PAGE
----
From solid-state metal alkoxides to nanostructured oxides: a precursor-directed synthetic route to functional inorganic nanomaterials
Functional nanostructured oxides are important inorganic materials for various energy- and environment-related applications, such as photocatalysis and lithium ion batteries. To optimize their properties/functions, synthetic methods that can lead to nanomaterials with unique composition, morphology and size are highly desirable. In this review, we summarize recent research efforts towards the construction of nanostructured solid-state metal alkoxides-a family of inorganic–organic hybrid compounds and their conversion into functional inorganic nanomaterials. The chemical transformation from metal alkoxides to nanostructured oxides represents a novel precursor-directed synthetic route to functional inorganic nanomaterials. The uniqueness of this method mainly lies in: (i) the crystal/molecular structure of metal alkoxides which plays a crucial role in their nanosized structures; (ii) the use of metal alkoxides as precursor materials which determines the composition and (micro)structure of the finally-obtained oxide nanomaterials; and (iii) that this method can be employed to synthesize nanomaterials that cannot be readily achieved using other approaches.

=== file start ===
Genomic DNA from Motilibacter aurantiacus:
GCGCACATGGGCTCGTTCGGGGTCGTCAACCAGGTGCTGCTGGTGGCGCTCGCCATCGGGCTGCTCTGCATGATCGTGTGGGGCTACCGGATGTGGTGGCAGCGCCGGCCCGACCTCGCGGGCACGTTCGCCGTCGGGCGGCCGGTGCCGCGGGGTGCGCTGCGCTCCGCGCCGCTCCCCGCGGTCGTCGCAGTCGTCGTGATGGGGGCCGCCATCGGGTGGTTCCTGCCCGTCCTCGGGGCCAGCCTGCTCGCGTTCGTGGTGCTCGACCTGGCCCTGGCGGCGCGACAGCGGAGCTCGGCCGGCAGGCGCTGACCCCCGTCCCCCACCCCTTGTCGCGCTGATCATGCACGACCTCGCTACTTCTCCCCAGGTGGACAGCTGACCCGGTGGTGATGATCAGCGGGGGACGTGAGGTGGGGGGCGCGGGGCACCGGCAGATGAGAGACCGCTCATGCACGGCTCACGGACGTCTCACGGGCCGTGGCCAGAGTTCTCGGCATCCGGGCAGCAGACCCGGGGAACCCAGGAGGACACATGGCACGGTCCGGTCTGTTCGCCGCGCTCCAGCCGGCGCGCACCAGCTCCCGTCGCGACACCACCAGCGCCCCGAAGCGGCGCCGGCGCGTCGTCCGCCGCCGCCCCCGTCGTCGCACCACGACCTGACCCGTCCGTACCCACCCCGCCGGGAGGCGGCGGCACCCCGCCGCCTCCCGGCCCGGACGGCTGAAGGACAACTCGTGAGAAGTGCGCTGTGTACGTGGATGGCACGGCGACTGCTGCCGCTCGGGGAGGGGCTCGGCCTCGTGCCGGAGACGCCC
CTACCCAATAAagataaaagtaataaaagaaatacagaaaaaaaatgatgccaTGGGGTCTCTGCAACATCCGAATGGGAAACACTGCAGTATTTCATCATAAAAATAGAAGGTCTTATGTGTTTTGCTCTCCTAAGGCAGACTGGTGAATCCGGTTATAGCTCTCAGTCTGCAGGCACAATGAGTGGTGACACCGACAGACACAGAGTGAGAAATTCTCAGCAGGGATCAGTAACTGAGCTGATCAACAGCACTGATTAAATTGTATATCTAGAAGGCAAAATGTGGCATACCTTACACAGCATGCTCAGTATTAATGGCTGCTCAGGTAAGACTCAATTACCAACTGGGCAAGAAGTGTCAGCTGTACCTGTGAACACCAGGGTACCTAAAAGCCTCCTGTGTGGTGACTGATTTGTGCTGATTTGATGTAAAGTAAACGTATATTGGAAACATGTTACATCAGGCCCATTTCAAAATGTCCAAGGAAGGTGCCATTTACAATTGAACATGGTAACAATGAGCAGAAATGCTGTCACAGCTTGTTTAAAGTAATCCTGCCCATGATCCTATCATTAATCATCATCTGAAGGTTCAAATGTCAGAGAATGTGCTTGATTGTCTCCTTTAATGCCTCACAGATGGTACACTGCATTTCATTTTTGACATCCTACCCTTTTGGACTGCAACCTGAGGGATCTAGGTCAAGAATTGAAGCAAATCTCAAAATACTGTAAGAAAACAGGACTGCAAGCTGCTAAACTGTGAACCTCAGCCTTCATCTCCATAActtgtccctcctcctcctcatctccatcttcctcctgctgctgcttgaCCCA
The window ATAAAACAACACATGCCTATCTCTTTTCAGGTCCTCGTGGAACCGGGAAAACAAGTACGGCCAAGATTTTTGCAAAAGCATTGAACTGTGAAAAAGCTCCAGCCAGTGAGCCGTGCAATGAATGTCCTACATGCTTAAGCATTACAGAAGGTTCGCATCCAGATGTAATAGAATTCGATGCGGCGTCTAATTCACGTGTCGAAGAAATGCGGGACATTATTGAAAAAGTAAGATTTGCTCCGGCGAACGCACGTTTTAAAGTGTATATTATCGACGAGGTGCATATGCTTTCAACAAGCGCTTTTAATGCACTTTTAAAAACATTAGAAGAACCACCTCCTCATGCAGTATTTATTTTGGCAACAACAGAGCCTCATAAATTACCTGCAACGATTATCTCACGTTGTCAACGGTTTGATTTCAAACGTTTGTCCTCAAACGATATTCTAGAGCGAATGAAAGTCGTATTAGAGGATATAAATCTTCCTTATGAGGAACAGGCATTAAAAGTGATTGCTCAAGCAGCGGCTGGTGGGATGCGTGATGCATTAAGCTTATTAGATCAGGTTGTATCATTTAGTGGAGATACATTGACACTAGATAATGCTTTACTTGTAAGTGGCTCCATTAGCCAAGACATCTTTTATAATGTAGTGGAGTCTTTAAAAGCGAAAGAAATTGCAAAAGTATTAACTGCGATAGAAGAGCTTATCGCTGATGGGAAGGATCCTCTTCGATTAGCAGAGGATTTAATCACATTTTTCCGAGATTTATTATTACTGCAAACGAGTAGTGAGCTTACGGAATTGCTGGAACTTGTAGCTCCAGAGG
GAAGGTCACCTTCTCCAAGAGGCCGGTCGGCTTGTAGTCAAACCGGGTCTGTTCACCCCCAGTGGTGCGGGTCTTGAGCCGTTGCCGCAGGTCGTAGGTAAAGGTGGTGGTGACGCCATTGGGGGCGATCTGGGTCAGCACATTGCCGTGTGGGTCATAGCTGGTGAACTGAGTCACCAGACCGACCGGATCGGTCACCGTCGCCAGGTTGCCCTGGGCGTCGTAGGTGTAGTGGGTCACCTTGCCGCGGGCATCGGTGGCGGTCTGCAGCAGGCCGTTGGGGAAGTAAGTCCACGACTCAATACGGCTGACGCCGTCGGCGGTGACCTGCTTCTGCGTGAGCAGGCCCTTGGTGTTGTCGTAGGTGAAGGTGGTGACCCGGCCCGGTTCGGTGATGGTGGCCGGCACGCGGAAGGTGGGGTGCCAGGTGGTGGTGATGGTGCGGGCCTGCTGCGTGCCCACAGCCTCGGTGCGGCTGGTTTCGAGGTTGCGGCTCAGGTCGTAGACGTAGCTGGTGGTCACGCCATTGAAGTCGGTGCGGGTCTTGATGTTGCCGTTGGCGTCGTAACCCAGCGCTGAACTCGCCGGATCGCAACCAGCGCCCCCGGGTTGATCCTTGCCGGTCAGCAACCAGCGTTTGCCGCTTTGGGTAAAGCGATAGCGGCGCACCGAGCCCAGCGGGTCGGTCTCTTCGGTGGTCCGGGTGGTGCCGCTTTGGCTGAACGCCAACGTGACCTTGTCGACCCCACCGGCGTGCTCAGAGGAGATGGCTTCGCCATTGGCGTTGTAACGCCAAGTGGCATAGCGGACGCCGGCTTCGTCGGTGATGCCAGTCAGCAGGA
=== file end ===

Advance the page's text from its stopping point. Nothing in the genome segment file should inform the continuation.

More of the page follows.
- This article is part of the themed collections: 2015 Inorganic Chemistry Frontiers Review-type Articles and Crystal engineering for molecular materials